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Striped Hyaena: Social Behavior

Striped Hyaena: Social Behavior

Almost invariably described as solitary in Africa, a recent study by Wagner (2006) in Kenya study found that striped hyaenas do frequently rest in pairs and occasionally in groups of up to four individuals. These groups never include more than one adult female.  Foraging is strictly solitary, beyond mothers with cubs, and even though a number of individuals may visit…

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Striped Hyaena (Hyaena hyaena)

Striped Hyaena (Hyaena hyaena)

The information presented below is based on Heribert Hofer, in Status Survey and Conservation Action Plan – Hyaenas and Aaron P. Wagner in Mammals of Africa Striped hyenas occur in grasslands, open woodlands, and bushy regions, usually in rugged terrain (Mills & Hofer 1998). Far less is known about these animals than about any other extant hyaenid. Striped hyenas usually weigh 30 to 35…

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Striped Hyaena: Diet and Foraging

Striped Hyaena: Diet and Foraging

The diet of the striped hyaena remains a matter of some debate.  However, these animals have been reported to consume a wide variety of vertebrates, invertebrates, vegetables, fruit, and human originated organic wastes (Flower 1932, Novikov 1962, Harrison 1968, Ilani 1975, Kruuk 1976, Macdonald 1978, Leakey 1999, Wagner 2006).  It is known to scavenge off lion and spotted hyaena kills…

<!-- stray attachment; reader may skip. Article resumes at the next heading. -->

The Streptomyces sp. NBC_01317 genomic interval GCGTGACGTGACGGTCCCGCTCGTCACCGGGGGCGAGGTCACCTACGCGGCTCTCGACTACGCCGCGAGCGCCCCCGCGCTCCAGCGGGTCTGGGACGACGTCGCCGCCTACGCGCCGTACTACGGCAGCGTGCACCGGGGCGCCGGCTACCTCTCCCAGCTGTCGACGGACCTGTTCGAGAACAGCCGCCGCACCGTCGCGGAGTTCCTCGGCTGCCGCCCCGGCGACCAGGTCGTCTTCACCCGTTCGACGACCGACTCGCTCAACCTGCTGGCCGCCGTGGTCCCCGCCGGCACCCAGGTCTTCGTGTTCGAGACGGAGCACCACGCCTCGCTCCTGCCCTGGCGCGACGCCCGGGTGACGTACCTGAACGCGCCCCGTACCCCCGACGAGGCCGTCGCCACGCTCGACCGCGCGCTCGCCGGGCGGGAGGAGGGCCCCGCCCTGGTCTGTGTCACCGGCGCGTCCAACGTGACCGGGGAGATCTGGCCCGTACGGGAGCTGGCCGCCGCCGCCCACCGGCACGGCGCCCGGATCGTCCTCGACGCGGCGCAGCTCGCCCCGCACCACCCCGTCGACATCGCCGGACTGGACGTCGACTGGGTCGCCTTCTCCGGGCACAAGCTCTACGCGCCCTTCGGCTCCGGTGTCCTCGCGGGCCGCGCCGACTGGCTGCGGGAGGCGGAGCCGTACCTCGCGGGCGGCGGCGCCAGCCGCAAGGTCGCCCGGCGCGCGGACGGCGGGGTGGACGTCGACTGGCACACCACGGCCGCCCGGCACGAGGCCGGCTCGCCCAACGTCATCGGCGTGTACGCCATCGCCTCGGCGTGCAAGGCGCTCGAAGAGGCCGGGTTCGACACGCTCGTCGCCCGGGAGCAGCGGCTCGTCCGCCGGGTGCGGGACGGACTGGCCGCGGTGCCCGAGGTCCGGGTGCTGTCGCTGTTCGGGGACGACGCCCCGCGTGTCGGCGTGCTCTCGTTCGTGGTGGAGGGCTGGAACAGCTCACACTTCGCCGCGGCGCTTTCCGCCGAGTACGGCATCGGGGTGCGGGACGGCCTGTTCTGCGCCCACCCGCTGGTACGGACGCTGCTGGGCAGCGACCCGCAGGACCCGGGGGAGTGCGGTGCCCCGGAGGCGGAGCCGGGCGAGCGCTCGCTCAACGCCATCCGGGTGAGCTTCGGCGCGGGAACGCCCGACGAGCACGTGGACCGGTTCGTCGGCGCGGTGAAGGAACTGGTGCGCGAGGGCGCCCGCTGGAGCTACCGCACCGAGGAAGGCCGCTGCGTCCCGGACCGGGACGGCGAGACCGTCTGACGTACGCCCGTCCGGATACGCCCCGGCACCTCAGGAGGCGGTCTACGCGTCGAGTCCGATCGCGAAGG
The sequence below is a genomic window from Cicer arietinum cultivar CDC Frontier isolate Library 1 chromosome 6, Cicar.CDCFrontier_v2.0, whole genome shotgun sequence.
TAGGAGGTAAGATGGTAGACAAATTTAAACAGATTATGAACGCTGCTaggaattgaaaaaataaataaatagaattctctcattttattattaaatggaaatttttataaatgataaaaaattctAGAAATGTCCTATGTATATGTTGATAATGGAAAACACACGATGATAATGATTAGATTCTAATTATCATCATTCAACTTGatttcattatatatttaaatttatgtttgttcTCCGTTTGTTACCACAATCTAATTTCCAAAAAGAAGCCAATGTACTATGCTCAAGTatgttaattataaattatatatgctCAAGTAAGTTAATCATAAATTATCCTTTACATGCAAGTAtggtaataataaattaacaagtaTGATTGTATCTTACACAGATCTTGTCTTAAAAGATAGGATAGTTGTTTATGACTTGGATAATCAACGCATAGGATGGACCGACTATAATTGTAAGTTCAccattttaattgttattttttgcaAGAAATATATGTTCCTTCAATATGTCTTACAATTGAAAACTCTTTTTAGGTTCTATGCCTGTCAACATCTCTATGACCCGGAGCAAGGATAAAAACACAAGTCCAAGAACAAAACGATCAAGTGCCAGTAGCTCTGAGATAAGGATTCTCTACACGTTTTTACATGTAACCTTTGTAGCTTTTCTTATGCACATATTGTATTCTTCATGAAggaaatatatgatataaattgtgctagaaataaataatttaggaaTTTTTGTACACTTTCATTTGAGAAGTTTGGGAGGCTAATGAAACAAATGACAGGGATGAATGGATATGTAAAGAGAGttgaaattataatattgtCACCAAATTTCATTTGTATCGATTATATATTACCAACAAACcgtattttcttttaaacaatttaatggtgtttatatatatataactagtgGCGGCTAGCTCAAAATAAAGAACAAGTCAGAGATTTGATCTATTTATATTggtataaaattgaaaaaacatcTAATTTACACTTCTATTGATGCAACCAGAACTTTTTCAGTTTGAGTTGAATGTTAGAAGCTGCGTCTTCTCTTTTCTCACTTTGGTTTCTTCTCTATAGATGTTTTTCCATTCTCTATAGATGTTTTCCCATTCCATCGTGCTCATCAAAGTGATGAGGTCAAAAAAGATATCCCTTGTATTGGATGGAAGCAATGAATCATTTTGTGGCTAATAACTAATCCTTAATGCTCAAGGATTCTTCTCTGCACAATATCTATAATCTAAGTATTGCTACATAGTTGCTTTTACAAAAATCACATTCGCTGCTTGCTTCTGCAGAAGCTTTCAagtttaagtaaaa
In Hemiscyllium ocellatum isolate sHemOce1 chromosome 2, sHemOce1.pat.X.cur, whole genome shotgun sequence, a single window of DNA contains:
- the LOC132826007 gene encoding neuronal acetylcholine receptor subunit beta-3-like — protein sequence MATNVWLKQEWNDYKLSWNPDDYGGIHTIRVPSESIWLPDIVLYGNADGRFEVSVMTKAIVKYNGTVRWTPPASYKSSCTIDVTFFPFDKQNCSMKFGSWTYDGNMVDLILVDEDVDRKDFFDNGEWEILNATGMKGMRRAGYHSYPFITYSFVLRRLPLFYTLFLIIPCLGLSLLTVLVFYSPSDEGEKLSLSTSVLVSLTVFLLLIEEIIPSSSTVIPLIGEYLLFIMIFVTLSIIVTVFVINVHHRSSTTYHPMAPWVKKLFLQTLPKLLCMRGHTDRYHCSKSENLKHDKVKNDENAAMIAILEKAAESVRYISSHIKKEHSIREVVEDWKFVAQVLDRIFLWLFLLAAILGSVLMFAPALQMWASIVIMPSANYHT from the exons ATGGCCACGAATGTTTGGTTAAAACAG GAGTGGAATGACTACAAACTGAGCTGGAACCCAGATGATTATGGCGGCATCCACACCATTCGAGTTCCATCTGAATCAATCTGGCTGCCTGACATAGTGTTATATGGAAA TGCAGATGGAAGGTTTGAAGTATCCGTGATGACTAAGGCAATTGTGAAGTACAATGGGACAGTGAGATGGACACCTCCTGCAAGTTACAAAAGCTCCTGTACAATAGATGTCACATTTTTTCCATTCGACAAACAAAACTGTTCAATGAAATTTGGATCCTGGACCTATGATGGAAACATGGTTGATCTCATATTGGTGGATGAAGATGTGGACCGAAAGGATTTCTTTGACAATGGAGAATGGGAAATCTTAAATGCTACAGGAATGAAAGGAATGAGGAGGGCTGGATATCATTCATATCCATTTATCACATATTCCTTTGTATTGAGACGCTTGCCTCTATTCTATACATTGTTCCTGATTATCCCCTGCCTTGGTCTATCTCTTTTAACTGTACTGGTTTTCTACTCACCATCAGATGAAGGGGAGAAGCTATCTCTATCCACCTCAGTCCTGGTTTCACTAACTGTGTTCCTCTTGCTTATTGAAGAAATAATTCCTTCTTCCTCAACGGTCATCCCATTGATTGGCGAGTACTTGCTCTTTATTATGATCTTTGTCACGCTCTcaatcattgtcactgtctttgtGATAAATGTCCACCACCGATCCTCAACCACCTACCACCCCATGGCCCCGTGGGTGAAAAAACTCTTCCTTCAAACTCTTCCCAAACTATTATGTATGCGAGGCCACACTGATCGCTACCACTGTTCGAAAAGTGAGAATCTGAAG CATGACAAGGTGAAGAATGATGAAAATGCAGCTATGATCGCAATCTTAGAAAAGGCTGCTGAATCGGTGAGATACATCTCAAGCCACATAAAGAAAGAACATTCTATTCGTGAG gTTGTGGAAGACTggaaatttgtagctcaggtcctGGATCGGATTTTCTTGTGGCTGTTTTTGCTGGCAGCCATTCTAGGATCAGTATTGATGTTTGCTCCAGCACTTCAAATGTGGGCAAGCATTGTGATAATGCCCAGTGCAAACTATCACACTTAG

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Striped Hyaena: Distribution and Habitat

Striped Hyaena: Distribution and Habitat

The striped hyaena has a very large range extending through the Middle East, Caucus region, Central Asia, and the Indian sub-continent, with its southern and western limits in Africa.  Absent from the Central Sahara, the distribution in Africa extends eastward from Senegal along the extent of the North African coast into Egypt and into the Central African states of Mali,…

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Striped Hyaena: Reproduction

Striped Hyaena: Reproduction

In the wild, litter size varies from one to four (median of three) throughout the year, after a gestation period of 90-91 days (Pocock 1941, Ronnefeld 1969, Heptner and Sludskij 1980). Average litter size in captivity is 2.4, with a range of one to five (Rieger 1979a). Parturition is preceded by intensive digging behaviour by the female and often followed…

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Striped Hyaena: Status and Conservation

Striped Hyaena: Status and Conservation

Status Conservation Measures Questionnaire surveys in the Status Survey and Conservation Action Plan and an evaluation of published information suggest that the striped hyaena is already extinct in many localities and that populations are generally declining throughout its range. The major reasons for this decline are decreasing natural and domestic sources of carrion due to declines in the populations of…

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